When I first moved to Iowa City, I decided to try and conquer my terrible sense of direction by walking around and getting to know the area. Instead, I did what I always do. I found one path that took me from Point A to Point B, and I started taking that path every day.
Along my walk is the Robert A. Lee Community Recreation Center. I first noticed the Recreation Center because I was looking for a gym to attend while living in Iowa City (I can proudly say that I’ve been to the gym a total of one time.) But, I was more intrigued by the garden attached to the side of the building.
Normally I would ask someone about the garden, receive a short explanation, nod my head and go on my way. But, this summer I am a Blue Planet Green Living intern. I get to satisfy my curiosity by being a journalist. So, last Wednesday Hayley Noneman, a summer intern with Iowa City Parks and Recreation, took me on a tour of Parks and Recreation’s garden projects….Read Full Article
More than three decades ago, when I taught first grade, Woodsy Owl, with his admonition to “Give a hoot, don’t pollute,” was one of my few tools for encouraging environmentalism. A decade later, when I taught fifth grade, I had a few more tools at my command, including the famous video of a buttercup traveling down a clear mountain stream to sink in a polluted river.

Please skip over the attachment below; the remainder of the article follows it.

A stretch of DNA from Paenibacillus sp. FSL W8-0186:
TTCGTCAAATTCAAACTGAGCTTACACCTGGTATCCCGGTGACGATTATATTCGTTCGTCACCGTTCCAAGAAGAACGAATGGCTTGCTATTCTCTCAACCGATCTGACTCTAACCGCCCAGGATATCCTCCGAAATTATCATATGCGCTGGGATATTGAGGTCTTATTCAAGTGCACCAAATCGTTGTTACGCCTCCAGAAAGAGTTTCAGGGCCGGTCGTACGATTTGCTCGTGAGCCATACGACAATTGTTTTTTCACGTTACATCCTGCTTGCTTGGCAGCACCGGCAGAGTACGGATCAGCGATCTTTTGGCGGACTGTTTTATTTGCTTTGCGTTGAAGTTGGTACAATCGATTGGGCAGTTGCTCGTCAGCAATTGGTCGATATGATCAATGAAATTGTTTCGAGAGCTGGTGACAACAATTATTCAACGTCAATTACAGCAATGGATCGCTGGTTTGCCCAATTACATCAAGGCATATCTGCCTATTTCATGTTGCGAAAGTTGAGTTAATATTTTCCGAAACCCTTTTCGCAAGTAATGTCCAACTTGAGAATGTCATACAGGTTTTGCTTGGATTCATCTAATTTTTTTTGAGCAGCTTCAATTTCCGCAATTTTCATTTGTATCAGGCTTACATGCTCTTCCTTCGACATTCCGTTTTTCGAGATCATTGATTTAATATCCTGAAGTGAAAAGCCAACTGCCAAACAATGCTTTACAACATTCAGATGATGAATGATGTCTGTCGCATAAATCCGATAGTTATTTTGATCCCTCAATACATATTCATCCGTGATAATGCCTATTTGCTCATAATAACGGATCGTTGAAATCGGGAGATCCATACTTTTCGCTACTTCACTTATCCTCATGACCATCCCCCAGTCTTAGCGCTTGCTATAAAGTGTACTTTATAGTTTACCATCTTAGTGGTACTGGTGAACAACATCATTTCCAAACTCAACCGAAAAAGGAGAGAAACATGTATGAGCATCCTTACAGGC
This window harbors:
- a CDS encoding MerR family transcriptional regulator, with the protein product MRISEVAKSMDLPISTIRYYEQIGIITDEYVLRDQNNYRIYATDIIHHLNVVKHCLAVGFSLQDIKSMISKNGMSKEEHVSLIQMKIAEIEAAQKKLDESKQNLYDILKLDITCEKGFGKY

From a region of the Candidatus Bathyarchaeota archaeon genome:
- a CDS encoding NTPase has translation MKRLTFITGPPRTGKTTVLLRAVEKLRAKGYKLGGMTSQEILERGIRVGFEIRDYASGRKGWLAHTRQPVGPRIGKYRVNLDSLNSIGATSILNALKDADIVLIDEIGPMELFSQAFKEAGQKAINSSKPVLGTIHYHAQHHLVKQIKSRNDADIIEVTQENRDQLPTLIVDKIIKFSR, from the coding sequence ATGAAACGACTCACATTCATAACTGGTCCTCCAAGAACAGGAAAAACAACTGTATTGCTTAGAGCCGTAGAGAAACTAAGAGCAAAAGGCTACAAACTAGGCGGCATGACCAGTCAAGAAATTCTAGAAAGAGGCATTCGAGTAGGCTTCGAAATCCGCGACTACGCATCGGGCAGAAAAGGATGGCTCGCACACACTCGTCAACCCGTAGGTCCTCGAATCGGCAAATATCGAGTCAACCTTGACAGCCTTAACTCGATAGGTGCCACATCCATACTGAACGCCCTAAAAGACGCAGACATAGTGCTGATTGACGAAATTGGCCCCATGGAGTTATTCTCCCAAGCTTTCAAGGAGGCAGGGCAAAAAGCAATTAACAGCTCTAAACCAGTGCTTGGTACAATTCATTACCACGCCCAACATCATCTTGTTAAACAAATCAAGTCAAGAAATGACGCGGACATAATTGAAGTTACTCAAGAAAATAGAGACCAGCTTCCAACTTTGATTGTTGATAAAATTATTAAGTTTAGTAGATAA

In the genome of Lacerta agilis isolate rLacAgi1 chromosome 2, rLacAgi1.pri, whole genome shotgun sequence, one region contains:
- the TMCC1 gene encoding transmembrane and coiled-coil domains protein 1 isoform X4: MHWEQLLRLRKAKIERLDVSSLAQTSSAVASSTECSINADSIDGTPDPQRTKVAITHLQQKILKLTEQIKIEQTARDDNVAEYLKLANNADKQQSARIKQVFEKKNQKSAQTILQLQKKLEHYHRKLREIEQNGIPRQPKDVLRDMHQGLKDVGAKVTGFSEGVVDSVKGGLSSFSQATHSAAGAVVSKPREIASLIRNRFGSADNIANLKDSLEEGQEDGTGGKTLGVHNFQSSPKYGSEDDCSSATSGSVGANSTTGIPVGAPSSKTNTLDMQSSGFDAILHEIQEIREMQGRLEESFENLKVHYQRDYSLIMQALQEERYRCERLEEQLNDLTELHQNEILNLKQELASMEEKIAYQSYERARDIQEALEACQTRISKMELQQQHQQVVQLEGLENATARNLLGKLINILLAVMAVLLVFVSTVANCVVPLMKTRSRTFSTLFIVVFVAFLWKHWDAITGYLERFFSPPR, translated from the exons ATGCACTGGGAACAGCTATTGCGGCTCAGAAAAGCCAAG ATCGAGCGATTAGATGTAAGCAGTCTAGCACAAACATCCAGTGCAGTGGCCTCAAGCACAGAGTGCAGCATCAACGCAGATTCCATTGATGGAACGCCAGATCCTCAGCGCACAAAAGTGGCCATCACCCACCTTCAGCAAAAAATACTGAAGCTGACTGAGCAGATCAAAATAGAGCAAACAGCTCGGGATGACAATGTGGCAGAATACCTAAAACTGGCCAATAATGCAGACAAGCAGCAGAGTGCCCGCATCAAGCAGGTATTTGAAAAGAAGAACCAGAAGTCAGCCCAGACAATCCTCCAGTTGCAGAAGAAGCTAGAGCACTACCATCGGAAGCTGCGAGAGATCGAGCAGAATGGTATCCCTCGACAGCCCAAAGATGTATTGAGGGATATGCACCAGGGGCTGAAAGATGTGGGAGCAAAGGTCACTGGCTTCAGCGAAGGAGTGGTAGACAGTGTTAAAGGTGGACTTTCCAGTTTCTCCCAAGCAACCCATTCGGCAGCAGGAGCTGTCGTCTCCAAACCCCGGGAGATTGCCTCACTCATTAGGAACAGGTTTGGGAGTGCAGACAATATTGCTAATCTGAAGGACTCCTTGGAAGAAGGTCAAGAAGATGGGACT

But I didn’t have near the kind of resources available today. One resource I learned about recently is the book, What’s It Like Being Green? Kids Teaching Kids, by the Way they Live. Author Jill Ammon Vanderwood has compiled an award-winning collection of real-life accounts from children, parents, researchers, and activists, who are making the world greener every day. (NOTE: Vanderwood sent me a complimentary copy of her book upon my request.)
I am impressed with the content and the quality of the information. Equally important, it’s filled with motivational examples of real people (many of them kids) taking action to help each other and the planet. When kids read about others their own age making a difference, they often get inspired to do the same. (It works with adults, too.) …Read Full Article